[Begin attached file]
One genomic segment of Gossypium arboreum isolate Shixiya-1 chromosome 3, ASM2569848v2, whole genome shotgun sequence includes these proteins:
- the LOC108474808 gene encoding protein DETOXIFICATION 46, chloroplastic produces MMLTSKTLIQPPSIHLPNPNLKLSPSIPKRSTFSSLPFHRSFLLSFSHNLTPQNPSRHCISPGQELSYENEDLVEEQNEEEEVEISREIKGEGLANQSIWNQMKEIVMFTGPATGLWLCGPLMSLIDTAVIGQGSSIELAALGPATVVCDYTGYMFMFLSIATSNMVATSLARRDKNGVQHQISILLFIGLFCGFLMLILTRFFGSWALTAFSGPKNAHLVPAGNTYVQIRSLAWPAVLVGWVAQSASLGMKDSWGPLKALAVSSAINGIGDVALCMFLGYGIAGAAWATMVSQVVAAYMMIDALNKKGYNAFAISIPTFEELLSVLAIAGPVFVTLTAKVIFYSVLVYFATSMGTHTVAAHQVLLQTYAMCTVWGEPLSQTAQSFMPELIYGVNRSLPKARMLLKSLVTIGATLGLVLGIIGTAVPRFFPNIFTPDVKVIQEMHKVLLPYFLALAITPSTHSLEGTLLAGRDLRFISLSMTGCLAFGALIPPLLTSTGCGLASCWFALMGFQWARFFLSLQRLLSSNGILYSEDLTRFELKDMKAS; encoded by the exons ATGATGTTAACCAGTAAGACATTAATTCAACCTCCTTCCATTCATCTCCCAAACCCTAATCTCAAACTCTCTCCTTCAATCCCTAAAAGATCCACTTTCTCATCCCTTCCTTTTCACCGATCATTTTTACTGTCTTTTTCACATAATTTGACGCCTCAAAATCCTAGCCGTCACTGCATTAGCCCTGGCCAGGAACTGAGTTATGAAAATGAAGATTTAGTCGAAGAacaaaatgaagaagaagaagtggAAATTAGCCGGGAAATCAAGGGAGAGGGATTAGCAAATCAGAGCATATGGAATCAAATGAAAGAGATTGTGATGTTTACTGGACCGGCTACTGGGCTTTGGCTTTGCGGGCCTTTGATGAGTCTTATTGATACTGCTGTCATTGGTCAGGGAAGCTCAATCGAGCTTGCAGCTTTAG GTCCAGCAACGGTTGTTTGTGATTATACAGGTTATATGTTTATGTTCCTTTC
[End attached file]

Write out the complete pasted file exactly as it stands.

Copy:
One genomic segment of Gossypium arboreum isolate Shixiya-1 chromosome 3, ASM2569848v2, whole genome shotgun sequence includes these proteins:
- the LOC108474808 gene encoding protein DETOXIFICATION 46, chloroplastic produces MMLTSKTLIQPPSIHLPNPNLKLSPSIPKRSTFSSLPFHRSFLLSFSHNLTPQNPSRHCISPGQELSYENEDLVEEQNEEEEVEISREIKGEGLANQSIWNQMKEIVMFTGPATGLWLCGPLMSLIDTAVIGQGSSIELAALGPATVVCDYTGYMFMFLSIATSNMVATSLARRDKNGVQHQISILLFIGLFCGFLMLILTRFFGSWALTAFSGPKNAHLVPAGNTYVQIRSLAWPAVLVGWVAQSASLGMKDSWGPLKALAVSSAINGIGDVALCMFLGYGIAGAAWATMVSQVVAAYMMIDALNKKGYNAFAISIPTFEELLSVLAIAGPVFVTLTAKVIFYSVLVYFATSMGTHTVAAHQVLLQTYAMCTVWGEPLSQTAQSFMPELIYGVNRSLPKARMLLKSLVTIGATLGLVLGIIGTAVPRFFPNIFTPDVKVIQEMHKVLLPYFLALAITPSTHSLEGTLLAGRDLRFISLSMTGCLAFGALIPPLLTSTGCGLASCWFALMGFQWARFFLSLQRLLSSNGILYSEDLTRFELKDMKAS; encoded by the exons ATGATGTTAACCAGTAAGACATTAATTCAACCTCCTTCCATTCATCTCCCAAACCCTAATCTCAAACTCTCTCCTTCAATCCCTAAAAGATCCACTTTCTCATCCCTTCCTTTTCACCGATCATTTTTACTGTCTTTTTCACATAATTTGACGCCTCAAAATCCTAGCCGTCACTGCATTAGCCCTGGCCAGGAACTGAGTTATGAAAATGAAGATTTAGTCGAAGAacaaaatgaagaagaagaagtggAAATTAGCCGGGAAATCAAGGGAGAGGGATTAGCAAATCAGAGCATATGGAATCAAATGAAAGAGATTGTGATGTTTACTGGACCGGCTACTGGGCTTTGGCTTTGCGGGCCTTTGATGAGTCTTATTGATACTGCTGTCATTGGTCAGGGAAGCTCAATCGAGCTTGCAGCTTTAG GTCCAGCAACGGTTGTTTGTGATTATACAGGTTATATGTTTATGTTCCTTTC